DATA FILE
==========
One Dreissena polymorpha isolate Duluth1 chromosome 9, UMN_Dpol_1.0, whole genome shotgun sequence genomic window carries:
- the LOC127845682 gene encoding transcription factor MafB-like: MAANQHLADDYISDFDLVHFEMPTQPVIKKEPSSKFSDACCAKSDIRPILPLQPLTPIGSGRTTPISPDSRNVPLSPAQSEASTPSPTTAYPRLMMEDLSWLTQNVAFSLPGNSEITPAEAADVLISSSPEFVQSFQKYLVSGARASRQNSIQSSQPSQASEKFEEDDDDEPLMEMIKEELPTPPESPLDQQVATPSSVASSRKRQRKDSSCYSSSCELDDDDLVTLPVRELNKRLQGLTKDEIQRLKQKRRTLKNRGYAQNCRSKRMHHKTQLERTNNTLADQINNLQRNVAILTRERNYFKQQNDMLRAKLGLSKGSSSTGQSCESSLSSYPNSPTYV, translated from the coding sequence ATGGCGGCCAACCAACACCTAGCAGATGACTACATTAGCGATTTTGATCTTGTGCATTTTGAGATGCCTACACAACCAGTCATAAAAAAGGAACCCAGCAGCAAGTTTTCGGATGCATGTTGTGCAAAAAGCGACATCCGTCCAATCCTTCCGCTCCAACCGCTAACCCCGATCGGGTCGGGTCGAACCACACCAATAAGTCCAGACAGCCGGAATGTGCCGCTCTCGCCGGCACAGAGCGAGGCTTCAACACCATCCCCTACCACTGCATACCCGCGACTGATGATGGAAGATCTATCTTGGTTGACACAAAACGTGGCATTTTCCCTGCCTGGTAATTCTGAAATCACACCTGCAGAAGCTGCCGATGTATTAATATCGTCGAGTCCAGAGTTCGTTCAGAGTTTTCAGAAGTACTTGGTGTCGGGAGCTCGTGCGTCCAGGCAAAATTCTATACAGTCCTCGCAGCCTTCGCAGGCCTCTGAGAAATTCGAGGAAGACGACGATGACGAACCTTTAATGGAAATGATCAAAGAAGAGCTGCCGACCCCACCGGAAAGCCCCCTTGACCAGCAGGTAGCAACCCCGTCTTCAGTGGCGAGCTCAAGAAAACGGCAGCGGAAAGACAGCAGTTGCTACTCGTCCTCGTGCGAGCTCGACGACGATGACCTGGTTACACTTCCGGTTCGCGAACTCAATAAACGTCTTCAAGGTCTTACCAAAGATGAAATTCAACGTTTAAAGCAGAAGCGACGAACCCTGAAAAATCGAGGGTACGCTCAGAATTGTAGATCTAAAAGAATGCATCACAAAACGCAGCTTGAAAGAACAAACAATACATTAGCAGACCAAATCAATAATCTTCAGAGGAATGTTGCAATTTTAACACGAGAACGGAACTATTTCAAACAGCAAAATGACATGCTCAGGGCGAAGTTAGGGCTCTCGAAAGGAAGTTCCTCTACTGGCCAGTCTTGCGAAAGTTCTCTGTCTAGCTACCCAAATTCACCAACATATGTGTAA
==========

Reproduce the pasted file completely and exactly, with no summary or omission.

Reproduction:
One Dreissena polymorpha isolate Duluth1 chromosome 9, UMN_Dpol_1.0, whole genome shotgun sequence genomic window carries:
- the LOC127845682 gene encoding transcription factor MafB-like: MAANQHLADDYISDFDLVHFEMPTQPVIKKEPSSKFSDACCAKSDIRPILPLQPLTPIGSGRTTPISPDSRNVPLSPAQSEASTPSPTTAYPRLMMEDLSWLTQNVAFSLPGNSEITPAEAADVLISSSPEFVQSFQKYLVSGARASRQNSIQSSQPSQASEKFEEDDDDEPLMEMIKEELPTPPESPLDQQVATPSSVASSRKRQRKDSSCYSSSCELDDDDLVTLPVRELNKRLQGLTKDEIQRLKQKRRTLKNRGYAQNCRSKRMHHKTQLERTNNTLADQINNLQRNVAILTRERNYFKQQNDMLRAKLGLSKGSSSTGQSCESSLSSYPNSPTYV, translated from the coding sequence ATGGCGGCCAACCAACACCTAGCAGATGACTACATTAGCGATTTTGATCTTGTGCATTTTGAGATGCCTACACAACCAGTCATAAAAAAGGAACCCAGCAGCAAGTTTTCGGATGCATGTTGTGCAAAAAGCGACATCCGTCCAATCCTTCCGCTCCAACCGCTAACCCCGATCGGGTCGGGTCGAACCACACCAATAAGTCCAGACAGCCGGAATGTGCCGCTCTCGCCGGCACAGAGCGAGGCTTCAACACCATCCCCTACCACTGCATACCCGCGACTGATGATGGAAGATCTATCTTGGTTGACACAAAACGTGGCATTTTCCCTGCCTGGTAATTCTGAAATCACACCTGCAGAAGCTGCCGATGTATTAATATCGTCGAGTCCAGAGTTCGTTCAGAGTTTTCAGAAGTACTTGGTGTCGGGAGCTCGTGCGTCCAGGCAAAATTCTATACAGTCCTCGCAGCCTTCGCAGGCCTCTGAGAAATTCGAGGAAGACGACGATGACGAACCTTTAATGGAAATGATCAAAGAAGAGCTGCCGACCCCACCGGAAAGCCCCCTTGACCAGCAGGTAGCAACCCCGTCTTCAGTGGCGAGCTCAAGAAAACGGCAGCGGAAAGACAGCAGTTGCTACTCGTCCTCGTGCGAGCTCGACGACGATGACCTGGTTACACTTCCGGTTCGCGAACTCAATAAACGTCTTCAAGGTCTTACCAAAGATGAAATTCAACGTTTAAAGCAGAAGCGACGAACCCTGAAAAATCGAGGGTACGCTCAGAATTGTAGATCTAAAAGAATGCATCACAAAACGCAGCTTGAAAGAACAAACAATACATTAGCAGACCAAATCAATAATCTTCAGAGGAATGTTGCAATTTTAACACGAGAACGGAACTATTTCAAACAGCAAAATGACATGCTCAGGGCGAAGTTAGGGCTCTCGAAAGGAAGTTCCTCTACTGGCCAGTCTTGCGAAAGTTCTCTGTCTAGCTACCCAAATTCACCAACATATGTGTAA